Research

Faculty Publications

George Washington

George Washington Written upon the Land: Nature, Memory, Myth, and Landscape

By Philip Levy

George Washington Written upon the Land explores this most famous of American childhoods through its relationship to the Virginia farm where much of it took place using approaches from biography, archaeology, folklore, and studies of landscape and material culture. 

Arsenault on Ashe

 Arthur Ashe: A Life

By Raymond Arsenault

Dr. Arsenault provides us with the first comprehensive, authoritative biography of American icon Arthur Ashe - a pioneering athlete who, after breaking the color barrier, went on to become an influential civil rights activist and public intellectual.

Domestic Intimacies

Domestic Intimacies: Incest and the Liberal Subject in Nineteenth-Century America

By Brian Connolly

Domestic Intimacies offers a wide-ranging, critical history of incest and its various prohibitions as they were defined throughout the nineteenth century by placing the fear of incest at the heart of conflicts over public life and privacy, kinship and individualism, and personal freedom.

Decolonizing Christianity

Decolonizing Christianity: Religion and the End of Empire in France and Algeria

By Darcie Fontaine

Decolonizing Christianity traces the dramatic transformation of Christianity from its position as the moral foundation of European imperialism to its role as a radical voice of political and social change in the era of decolonization.

Unreedemed Land by Mauldin

Unredeemed Land: An Environmental History of Civil War and Emancipation in the Cotton South

By Erin Stewart Mauldin

Unredeemed Land reconsiders the Civil War's profound impact on southern history by tracing the environmental constraints that shaped the rural South's transition to capitalism during the late nineteenth century.

Buying Gay

Buying Gay: How Physique Entrepreneurs Sparked a Movement

By David K. Johnson

In 1951, a new type of publication appeared on newsstands—the physique magazine produced by and for gay men. Buying Gay explores the connections and tensions between the market and this movement..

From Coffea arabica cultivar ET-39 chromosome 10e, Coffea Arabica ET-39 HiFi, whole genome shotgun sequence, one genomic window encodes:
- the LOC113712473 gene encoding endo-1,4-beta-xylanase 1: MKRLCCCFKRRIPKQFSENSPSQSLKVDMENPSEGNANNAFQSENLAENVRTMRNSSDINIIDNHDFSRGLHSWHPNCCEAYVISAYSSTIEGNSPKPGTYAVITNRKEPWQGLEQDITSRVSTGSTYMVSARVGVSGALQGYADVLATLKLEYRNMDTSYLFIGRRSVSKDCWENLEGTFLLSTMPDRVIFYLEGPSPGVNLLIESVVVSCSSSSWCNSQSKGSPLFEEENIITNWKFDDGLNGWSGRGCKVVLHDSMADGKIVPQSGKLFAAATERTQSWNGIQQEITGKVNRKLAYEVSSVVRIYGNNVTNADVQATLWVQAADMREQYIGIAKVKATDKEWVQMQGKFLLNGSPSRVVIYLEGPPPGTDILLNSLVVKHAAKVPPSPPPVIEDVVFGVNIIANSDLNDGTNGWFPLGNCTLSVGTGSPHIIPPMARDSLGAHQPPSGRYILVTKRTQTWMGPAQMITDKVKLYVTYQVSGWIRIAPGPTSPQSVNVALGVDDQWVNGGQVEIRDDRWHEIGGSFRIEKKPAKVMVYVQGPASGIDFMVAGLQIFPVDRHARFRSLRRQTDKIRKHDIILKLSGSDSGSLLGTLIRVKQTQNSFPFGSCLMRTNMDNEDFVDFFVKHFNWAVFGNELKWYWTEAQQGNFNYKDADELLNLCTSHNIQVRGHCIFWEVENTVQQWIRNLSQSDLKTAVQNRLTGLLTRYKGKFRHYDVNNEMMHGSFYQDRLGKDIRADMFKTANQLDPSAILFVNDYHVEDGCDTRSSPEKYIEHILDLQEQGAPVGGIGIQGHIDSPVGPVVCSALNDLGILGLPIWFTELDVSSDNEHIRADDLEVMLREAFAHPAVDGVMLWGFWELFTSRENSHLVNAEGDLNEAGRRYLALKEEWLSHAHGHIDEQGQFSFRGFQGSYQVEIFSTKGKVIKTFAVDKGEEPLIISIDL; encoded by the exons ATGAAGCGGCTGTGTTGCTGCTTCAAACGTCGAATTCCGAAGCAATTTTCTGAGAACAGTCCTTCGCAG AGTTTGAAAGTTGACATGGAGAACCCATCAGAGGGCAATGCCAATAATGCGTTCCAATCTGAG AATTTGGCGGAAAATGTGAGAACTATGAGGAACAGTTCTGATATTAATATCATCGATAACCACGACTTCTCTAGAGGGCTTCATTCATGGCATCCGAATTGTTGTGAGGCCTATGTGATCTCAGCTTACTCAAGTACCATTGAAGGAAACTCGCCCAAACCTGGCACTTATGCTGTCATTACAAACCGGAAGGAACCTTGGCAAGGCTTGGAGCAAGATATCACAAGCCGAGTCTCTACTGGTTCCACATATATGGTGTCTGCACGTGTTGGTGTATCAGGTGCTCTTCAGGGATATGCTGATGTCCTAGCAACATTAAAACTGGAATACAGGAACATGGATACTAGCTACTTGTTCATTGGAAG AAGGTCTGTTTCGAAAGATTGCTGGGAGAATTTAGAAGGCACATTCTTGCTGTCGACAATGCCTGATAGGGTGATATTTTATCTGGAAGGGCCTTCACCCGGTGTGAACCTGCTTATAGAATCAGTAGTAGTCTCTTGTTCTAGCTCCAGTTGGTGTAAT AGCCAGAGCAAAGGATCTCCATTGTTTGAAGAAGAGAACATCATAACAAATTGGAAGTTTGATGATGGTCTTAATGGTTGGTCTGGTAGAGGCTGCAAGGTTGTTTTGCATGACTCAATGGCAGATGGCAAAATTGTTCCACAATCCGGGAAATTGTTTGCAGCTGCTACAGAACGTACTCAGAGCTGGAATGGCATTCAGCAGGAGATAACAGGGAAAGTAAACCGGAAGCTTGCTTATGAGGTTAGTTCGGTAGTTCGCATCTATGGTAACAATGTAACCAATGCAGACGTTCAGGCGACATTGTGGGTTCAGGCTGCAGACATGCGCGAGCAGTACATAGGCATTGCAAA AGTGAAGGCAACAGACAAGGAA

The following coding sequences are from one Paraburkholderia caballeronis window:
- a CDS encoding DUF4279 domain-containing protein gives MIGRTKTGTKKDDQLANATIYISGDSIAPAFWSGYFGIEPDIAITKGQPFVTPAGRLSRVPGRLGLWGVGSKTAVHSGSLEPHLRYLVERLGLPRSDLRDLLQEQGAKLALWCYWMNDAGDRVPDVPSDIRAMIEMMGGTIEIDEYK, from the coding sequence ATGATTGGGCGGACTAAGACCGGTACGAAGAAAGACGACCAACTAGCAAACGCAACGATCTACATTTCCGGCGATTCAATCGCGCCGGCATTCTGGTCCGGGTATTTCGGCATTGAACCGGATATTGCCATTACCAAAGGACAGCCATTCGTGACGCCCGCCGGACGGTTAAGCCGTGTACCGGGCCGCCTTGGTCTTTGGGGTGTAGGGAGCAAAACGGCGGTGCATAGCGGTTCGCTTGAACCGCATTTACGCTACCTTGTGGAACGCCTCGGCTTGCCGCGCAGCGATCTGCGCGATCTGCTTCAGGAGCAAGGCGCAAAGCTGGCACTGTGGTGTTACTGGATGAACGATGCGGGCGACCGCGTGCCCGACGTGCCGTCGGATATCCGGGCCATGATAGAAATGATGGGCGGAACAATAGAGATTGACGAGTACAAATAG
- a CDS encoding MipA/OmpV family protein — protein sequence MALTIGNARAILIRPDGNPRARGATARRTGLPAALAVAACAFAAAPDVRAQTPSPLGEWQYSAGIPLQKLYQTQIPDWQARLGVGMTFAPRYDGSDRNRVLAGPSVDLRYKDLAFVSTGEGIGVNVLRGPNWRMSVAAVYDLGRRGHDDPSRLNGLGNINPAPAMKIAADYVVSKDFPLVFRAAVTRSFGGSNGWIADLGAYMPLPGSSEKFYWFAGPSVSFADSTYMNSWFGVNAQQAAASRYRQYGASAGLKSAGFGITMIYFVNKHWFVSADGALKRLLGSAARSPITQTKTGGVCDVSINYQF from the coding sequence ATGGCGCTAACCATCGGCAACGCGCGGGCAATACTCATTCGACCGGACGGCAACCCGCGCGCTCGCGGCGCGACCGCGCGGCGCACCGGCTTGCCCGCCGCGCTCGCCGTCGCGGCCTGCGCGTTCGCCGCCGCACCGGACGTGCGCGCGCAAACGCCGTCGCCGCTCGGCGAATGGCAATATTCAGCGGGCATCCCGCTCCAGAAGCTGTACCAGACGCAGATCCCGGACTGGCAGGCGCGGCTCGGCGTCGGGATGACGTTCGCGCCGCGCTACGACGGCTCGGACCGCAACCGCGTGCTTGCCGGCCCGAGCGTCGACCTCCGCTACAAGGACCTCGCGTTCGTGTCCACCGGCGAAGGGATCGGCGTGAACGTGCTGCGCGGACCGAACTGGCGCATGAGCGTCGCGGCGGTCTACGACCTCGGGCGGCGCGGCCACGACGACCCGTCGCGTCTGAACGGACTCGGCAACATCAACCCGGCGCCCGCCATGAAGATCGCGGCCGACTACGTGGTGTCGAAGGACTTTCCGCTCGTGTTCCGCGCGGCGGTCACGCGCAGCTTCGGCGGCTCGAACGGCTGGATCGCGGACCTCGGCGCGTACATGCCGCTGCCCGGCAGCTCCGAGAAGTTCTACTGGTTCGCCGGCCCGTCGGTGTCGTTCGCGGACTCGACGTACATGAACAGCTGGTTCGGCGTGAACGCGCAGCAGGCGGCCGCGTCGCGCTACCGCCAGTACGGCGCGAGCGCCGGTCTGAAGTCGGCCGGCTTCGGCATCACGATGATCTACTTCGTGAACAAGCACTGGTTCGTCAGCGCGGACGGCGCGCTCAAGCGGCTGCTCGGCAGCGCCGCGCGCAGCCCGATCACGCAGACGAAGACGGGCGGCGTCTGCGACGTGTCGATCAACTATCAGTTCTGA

In Pursuit of Politics

In Pursuit of Politics: Education and Revolution in Eighteenth-Century France

By Adrian O'Connor

In Pursuit of Politics offers a new interpretation of the debates over education and politics in the early years of the French Revolution and sheds light on how revolutionary legislators and ordinary citizens worked to make a new sort of politics possible in eighteenth-century France.

Escaped Nuns

Escaped Nuns: True Womanhood and the Campaign against Convents in Antebellum America

By Cassandra L. Yacovazzi

Escaped Nuns argues that in the first half of the nineteenth century, ministers, vigilantes, politicians, and writers forged the image of the convents as a hive of abuse and torture, locking arms against convents. The result was a far-reaching antebellum movement that shaped perceptions of nuns, and women more broadly, in the US.

Murder and Martyrdom

Murder and Martyrdom in Spanish Florida: Don Juan and the Guale Uprising of 1597

By J. Michael Francis and Kathleen M. Kole

Through a series of newly translated primary sources, Murder and Martyrdom presents the most comprehensive examination of the 1597 uprising of Guale Indians and its aftermath, shedding light on the complex nature of Spanish-Indian relations in early colonial Florida.

Making the World Safe

Making the World Safe: The American Red Cross and A Nation's Humanitarian Awakening

By Julia Irwin

Making the World Safe offers an insightful account of the American Red Cross, from its founding in 1881 by Clara Barton to its rise as the government's official voluntary aid agency. It shows that the story of the Red Cross is simultaneously a story of how Americans first began to see foreign aid as a key element of foreign relations.

Asaba Massacre

The Asaba Massacre: Trauma, Memory, And The Nigerian Civil War

By S. Elizabeth Bird and Fraser M. Ottanelli

Drawing on archival sources from both sides of the Atlantic and interviews with survivors of deadly attacks in Nigeria, The Asaba Massacre offer an interdisciplinary reconstruction of the history of the Asaba Massacre, redefining it as a pivotal point in the history of the Nigerian Civil War.

Stories of the South

Stories of the South: Race and the Reconstruction of Southern Identity, 1865-1915

By K. Stephen Prince

Stories of the South argues that the recasting of the South's image around the romanitization of the Lost Cause was as important as political competition and economic striving in turning the South and the nation away from the egalitarian promises of Reconstruction and toward Jim Crow.